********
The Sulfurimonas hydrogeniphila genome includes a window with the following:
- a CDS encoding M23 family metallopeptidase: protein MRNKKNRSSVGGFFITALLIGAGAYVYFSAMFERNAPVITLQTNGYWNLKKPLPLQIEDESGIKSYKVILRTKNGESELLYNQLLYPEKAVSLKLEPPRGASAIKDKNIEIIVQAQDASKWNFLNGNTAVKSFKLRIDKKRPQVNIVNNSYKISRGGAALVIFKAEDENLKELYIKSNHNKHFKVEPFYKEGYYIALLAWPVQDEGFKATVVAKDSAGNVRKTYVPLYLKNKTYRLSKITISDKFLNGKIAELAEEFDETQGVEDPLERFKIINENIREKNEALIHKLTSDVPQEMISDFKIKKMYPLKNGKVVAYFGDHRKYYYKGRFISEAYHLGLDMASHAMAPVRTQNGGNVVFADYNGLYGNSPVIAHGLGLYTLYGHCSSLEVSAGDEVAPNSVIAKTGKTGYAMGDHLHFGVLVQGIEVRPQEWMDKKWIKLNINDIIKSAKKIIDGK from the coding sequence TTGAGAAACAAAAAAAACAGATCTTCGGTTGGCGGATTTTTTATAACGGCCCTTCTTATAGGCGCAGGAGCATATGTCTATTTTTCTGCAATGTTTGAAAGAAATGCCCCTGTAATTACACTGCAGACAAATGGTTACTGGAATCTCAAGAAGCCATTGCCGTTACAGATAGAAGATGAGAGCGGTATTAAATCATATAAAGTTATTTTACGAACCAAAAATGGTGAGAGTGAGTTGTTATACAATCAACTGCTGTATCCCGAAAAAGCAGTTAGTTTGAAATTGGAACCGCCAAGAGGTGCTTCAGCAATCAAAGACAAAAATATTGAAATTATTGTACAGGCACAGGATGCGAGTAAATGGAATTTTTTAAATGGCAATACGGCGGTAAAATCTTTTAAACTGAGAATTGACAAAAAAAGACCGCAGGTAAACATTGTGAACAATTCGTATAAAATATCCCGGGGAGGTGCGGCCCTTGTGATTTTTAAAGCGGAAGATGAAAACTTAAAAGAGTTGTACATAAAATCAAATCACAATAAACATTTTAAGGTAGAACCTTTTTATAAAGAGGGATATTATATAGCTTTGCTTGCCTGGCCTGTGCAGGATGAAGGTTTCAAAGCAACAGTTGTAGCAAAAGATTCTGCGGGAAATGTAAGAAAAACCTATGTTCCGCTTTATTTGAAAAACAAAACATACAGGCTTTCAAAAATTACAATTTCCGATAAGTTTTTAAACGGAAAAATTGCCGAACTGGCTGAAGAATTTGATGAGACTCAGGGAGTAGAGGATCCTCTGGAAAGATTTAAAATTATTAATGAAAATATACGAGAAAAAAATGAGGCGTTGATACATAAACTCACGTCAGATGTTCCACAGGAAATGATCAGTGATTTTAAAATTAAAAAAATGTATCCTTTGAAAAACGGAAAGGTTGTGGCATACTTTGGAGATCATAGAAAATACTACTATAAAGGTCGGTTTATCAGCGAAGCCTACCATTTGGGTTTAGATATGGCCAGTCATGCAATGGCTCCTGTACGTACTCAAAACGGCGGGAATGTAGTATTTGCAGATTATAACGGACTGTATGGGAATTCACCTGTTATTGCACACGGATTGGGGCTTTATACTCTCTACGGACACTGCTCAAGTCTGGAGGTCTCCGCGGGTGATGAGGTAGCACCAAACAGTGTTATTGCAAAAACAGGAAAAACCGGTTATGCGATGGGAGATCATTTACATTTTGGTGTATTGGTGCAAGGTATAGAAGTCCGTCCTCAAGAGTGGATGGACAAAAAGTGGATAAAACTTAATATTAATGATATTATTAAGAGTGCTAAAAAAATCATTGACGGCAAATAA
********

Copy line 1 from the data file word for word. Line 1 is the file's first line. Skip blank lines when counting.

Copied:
The Sulfurimonas hydrogeniphila genome includes a window with the following: